Gastroparesis Awareness Month!

My beautiful friend Erin, blogger at A Chronic Spoonful, suffers from a horrible disease called Gastroparesis. August is Gastroparesis Awareness month & Erin has very clearly explained exactly what this disease is that she & many others relentlessly suffer from.
I’ll leave you to read Erin’s post.
Sam xx

A Chronic Spoonful

Today, the 1st of August, kicks off Gastroparesis Awareness Month!

What is Gastroparesis and why is it important that we have a month dedicated to its awareness and advocacy?

Gastroparesis (GP) is a condition that basically means “paralysed stomach”. People who have it have stomachs that don’t work properly. Instead of being able to squeeze, digest, and move food on, their stomachs aren’t functioning well so food just sits there. That causes a host of symptoms such as nausea, vomiting, bloating, GERD, feeling full very quickly, etc.

Those symptoms can lead to malnutrition and dehydration, so GP patients can end up in hospital needing fluids, or on feeding tubes, or TPN.

Sadly, some patients with severe GP do die from it.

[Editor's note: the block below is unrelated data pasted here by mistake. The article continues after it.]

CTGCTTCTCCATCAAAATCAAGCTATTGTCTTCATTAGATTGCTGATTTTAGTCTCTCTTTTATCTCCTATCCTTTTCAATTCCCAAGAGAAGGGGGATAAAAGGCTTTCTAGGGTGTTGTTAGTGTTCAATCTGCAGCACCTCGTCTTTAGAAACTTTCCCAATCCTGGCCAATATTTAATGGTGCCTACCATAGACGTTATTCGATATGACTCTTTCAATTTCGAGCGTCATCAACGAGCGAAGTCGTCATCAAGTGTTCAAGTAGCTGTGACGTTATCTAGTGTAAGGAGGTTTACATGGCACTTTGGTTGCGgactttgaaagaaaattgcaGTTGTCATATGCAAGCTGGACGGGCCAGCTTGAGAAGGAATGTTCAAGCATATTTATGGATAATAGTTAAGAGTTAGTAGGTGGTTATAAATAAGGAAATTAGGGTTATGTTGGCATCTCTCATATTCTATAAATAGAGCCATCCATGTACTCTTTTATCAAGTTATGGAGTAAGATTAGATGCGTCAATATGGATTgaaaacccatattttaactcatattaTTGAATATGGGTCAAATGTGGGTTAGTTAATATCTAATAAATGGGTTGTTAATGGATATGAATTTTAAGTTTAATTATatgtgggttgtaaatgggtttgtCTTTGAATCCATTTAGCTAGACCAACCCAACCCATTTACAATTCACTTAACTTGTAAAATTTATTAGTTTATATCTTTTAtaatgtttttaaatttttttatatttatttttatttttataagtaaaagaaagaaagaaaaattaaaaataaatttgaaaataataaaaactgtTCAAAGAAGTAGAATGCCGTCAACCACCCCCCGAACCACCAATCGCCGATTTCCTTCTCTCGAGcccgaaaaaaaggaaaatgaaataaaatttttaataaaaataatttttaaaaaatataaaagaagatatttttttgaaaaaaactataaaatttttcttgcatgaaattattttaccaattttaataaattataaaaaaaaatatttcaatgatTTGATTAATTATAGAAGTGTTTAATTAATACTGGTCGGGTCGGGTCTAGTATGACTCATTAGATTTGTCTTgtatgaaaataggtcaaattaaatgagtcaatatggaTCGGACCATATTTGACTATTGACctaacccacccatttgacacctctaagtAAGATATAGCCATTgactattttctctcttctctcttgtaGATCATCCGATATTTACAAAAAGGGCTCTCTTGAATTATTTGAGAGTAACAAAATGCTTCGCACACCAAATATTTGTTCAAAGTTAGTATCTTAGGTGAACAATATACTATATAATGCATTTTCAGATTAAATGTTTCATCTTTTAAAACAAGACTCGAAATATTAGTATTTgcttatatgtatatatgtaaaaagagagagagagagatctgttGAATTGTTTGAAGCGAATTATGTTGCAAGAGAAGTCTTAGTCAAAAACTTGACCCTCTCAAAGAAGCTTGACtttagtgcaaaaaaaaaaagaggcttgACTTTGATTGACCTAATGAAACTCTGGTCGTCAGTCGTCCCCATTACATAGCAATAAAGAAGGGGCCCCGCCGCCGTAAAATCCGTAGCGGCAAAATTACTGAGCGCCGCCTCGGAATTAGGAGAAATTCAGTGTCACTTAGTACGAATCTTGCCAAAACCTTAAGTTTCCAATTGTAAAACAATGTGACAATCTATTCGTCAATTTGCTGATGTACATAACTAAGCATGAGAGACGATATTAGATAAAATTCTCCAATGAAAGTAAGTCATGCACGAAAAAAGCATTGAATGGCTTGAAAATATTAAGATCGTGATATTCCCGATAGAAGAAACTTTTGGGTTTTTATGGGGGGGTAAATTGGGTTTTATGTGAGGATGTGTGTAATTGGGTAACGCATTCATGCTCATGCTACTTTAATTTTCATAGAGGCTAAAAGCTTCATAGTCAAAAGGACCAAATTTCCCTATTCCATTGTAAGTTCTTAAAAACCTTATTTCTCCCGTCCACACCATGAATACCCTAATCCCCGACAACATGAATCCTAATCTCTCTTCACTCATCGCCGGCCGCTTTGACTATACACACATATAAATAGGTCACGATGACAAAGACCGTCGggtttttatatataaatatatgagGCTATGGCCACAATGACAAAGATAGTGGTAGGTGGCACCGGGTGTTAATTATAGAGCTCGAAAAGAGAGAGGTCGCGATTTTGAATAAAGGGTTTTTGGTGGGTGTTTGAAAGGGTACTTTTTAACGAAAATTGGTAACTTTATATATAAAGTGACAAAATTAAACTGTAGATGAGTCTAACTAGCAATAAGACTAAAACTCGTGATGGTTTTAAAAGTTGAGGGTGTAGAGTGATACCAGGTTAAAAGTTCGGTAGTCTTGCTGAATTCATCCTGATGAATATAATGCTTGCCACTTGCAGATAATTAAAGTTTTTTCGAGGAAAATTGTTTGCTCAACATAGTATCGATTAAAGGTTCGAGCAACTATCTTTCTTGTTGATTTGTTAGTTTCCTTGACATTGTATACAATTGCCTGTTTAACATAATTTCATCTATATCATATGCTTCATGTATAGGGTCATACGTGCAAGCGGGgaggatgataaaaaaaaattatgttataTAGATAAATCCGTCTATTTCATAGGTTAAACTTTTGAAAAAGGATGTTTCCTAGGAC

We need to care about this disorder there are people, myself included, who suffer every day.

There are limited treatments.

Medications and Botox often fail and/or stop working…

View original post 105 more words

6 thoughts on “Gastroparesis Awareness Month!

  1. Thank you for helping spread awareness about this awful disease. I too suffer from this nasty disease. I’m fed through a feeding tube. I’ve had TPN and many, many hospitalizations for dehydration and malnutrition. Keeping your friend Erin in my thoughts and prayers. Once again, I cannot stress enough; THANK YOU SO MUCH FOR HELPING TO SPREAD AWARENESS ABOUT GASTROPARESIS! 🙂


    1. You are so welcome. It is the least I could do. I’m so sorry you have this horrible disease & have needed a feeding tube. That is something my friend may need in the near future too. Much love & prayers xx

      Liked by 1 person

      1. The feeding tube isn’t so bad once you get used to it. After all, it is my life line. I hope you’re friend can avoid getting one, but it’s not the worst that can happen. I’ll be sure to keep her in my prayers. Thank you for your kind words and prayers, as well. Take care. XX 🙂

        Liked by 1 person

  2. I do understand what you mean about your feeding tube to some degree. I have a permanent colostomy & life with it is definitely better than my life without it xx

    Liked by 1 person

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